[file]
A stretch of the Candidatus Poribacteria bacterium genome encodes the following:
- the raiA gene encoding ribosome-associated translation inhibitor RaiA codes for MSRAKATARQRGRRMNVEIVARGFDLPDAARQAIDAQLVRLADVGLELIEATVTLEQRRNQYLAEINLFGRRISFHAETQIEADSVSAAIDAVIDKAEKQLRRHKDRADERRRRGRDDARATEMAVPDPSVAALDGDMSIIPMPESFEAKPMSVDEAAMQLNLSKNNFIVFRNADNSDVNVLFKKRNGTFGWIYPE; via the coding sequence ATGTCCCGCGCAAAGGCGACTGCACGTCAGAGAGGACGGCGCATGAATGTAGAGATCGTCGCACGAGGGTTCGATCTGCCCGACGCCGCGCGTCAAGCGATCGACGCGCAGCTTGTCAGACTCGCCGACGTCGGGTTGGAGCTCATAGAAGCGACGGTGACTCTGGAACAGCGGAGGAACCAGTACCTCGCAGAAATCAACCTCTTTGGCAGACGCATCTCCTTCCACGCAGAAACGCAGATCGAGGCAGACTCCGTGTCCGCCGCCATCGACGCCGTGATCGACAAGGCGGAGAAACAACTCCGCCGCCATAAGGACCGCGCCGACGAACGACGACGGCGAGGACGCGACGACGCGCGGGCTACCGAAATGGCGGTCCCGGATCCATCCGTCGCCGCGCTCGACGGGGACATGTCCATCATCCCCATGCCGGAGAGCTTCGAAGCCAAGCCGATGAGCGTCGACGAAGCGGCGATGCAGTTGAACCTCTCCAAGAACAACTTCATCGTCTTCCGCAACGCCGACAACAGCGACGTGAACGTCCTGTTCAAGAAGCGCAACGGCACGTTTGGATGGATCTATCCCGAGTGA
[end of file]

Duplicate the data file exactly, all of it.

A stretch of the Candidatus Poribacteria bacterium genome encodes the following:
- the raiA gene encoding ribosome-associated translation inhibitor RaiA codes for MSRAKATARQRGRRMNVEIVARGFDLPDAARQAIDAQLVRLADVGLELIEATVTLEQRRNQYLAEINLFGRRISFHAETQIEADSVSAAIDAVIDKAEKQLRRHKDRADERRRRGRDDARATEMAVPDPSVAALDGDMSIIPMPESFEAKPMSVDEAAMQLNLSKNNFIVFRNADNSDVNVLFKKRNGTFGWIYPE; via the coding sequence ATGTCCCGCGCAAAGGCGACTGCACGTCAGAGAGGACGGCGCATGAATGTAGAGATCGTCGCACGAGGGTTCGATCTGCCCGACGCCGCGCGTCAAGCGATCGACGCGCAGCTTGTCAGACTCGCCGACGTCGGGTTGGAGCTCATAGAAGCGACGGTGACTCTGGAACAGCGGAGGAACCAGTACCTCGCAGAAATCAACCTCTTTGGCAGACGCATCTCCTTCCACGCAGAAACGCAGATCGAGGCAGACTCCGTGTCCGCCGCCATCGACGCCGTGATCGACAAGGCGGAGAAACAACTCCGCCGCCATAAGGACCGCGCCGACGAACGACGACGGCGAGGACGCGACGACGCGCGGGCTACCGAAATGGCGGTCCCGGATCCATCCGTCGCCGCGCTCGACGGGGACATGTCCATCATCCCCATGCCGGAGAGCTTCGAAGCCAAGCCGATGAGCGTCGACGAAGCGGCGATGCAGTTGAACCTCTCCAAGAACAACTTCATCGTCTTCCGCAACGCCGACAACAGCGACGTGAACGTCCTGTTCAAGAAGCGCAACGGCACGTTTGGATGGATCTATCCCGAGTGA